Friday, 21 May 2010


I'm in Yellowstone, the first National Park ever created in the United States. It's a big place, comprising 2.2 million acres and although it's highly accessible to visitors it's still a wilderness, with only 370 miles of road and less than 1% of the park developed for tourism. Further contributing to the wildness is the abundance of wildlife including: bears (black and 'griz'), bison, moose, elk, deer, mountain lions, wolves, bald eagles and more. As if that wasn't enough, Yellowstone is a geological marvel – it sits atop a huge volcano and contains over 50% of the world's geysers, plus hot springs, mud pots and fumaroles.

The main tourist experience consists of driving around a figure eight of roads established in 1905 by the US Army Engineers Corps. There's plenty of goodness to be had by planning out an itinerary of hikes and sights, but I've found that the most rewarding experiences so far are the unplanned, unexpected and impromptu. I'm still feeling humbled today from our stroke of luck whilst driving back to the hotel last night. As we drove back towards Mammoth from the Lamar Valley (a.k.a. the American Serengeti), we spotted a long line of tail lights and a large number of vehicles parked at the side of the road at the Blacktail Ponds turnout. As we approached the turnout, I could see flashes of movement from the field below and the tripods and cameras lined up on the road side. You quickly learn that in the park, collections of cars parked off road means animals and from the number parked here it was clear that something special was happening.

After parking safely (always pull completely off the road, y'all) and walking back we discovered that the focus of all the attention was a pair of grizzly bears protecting a bison carcass from a pack of wolves. Wolves are endangered in North America and were controversially reintroduced to Yellowstone back in 1995, so just seeing a wild wolf is rare enough, but to see the interaction between a pack and a pair of grizzlies I think we were incredibly lucky. Over the next hour as the sun set and the light faded we watched on entranced as the wolves circled the bears and then darted in, only to fall back as the bears charged and swiped at them. After a while, all but the alpha wolf retreated away up the hill and we assumed that the show was drawing to a close. However, the alpha wolf continued to stalk and harass the bears. Suddenly the wolves began to howl; a solitary voice was quickly joined by others as the hillside lit up with this eerie and haunting song.

Information was being passed from person to person, most of it originating from the park rangers so we came to learn that the bears were a mother and three-year-old cub, and that a total of nine wolves were out on the hillside. We also learned that until very recently the bison carcass had been frozen into the lake, but since being exposed by the thaw the bears had been dragging it out of the water and guarding it from all comers. The wolves must have been attracted by the carcass (May has been enjoying the way uncommon words have crept into conversation – I've never heard or uttered the word carcass as much as in this week) as the rangers didn't know of a local pack or den.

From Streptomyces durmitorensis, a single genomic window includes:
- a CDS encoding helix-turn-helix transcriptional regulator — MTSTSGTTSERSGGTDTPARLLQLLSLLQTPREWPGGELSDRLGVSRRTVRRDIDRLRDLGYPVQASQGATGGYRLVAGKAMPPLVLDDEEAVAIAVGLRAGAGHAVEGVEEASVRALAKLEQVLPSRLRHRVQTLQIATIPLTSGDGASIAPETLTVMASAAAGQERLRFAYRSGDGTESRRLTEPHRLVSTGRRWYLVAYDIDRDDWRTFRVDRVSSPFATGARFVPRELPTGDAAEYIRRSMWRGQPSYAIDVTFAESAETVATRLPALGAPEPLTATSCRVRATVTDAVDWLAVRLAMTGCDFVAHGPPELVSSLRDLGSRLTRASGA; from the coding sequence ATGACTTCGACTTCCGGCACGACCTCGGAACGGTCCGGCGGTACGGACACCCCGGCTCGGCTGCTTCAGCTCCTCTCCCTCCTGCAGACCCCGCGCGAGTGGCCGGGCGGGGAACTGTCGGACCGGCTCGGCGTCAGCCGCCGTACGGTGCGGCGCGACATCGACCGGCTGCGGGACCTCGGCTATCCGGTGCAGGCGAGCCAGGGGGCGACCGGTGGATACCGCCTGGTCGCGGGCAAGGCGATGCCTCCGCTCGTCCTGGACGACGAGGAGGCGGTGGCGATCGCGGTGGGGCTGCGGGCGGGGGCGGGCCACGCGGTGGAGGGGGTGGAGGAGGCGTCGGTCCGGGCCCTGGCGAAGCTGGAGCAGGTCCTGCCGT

Just as we were preparing to leave, someone beside us proffered her binoculars and said “Have you seen the third grizzly coming down the hill?”. Sure enough, a larger and much darker bear was charging down the hillside, scattering the wolves as he made a beeline for the carcass. We learned from the ranger that this was a male bear, and when he approached the carcass the female bears backed right off. In the twilight we watched the male bear settle down on the carcass, as the females looked on and the alpha wolf continued to circle. The whole experience felt like watching a segment from Planet Earth unfold right in front of us and was totally captivating – I don't think I'll ever forget the sound of that wolf howl as it echoed up the hillside. People we've bumped into since have confirmed how lucky we were to see this as even regular visitors have rarely seen a wolf, let alone a whole pack harassing grizzly bears.

As if to reinforce my feeling that the park is best experienced serendipitously, my efforts to catch a repeat performance this morning by getting up before dawn drew a blank. I arrived by 05:45 and found both the turnout and the roadside full of cars. I joined the line-up of tripods and my only reward was a single coyote. I think I'll stop trying and trust the rest of the holiday to luck.